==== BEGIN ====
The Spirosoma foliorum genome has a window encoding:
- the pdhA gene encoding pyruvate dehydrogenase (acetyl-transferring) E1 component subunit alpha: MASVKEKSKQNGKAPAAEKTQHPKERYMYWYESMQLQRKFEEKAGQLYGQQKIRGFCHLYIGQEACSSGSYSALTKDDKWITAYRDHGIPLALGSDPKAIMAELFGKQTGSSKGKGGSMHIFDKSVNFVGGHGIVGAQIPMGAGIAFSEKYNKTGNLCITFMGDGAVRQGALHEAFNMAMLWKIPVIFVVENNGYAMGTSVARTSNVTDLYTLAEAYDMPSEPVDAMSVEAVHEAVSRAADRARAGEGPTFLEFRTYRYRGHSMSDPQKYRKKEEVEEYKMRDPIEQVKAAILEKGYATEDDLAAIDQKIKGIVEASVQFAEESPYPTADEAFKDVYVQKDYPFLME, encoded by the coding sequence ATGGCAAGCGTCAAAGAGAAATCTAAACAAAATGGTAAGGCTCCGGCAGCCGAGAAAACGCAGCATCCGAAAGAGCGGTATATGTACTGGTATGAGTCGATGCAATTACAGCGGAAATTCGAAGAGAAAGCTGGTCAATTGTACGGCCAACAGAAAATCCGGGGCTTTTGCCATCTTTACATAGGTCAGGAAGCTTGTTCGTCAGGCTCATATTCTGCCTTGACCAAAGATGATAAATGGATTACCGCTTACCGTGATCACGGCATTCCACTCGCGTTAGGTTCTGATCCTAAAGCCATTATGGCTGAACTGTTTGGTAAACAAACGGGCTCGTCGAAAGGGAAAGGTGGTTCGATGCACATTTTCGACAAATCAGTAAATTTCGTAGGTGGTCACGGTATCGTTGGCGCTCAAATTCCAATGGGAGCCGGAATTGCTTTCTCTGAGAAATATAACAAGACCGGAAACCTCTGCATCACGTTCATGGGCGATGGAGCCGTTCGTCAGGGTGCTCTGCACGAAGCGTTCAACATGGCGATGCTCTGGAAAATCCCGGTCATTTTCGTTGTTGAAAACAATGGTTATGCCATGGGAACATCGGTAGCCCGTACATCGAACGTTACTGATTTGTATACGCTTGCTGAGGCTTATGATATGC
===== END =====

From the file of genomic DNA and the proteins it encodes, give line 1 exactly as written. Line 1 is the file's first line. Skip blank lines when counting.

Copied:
The Spirosoma foliorum genome has a window encoding: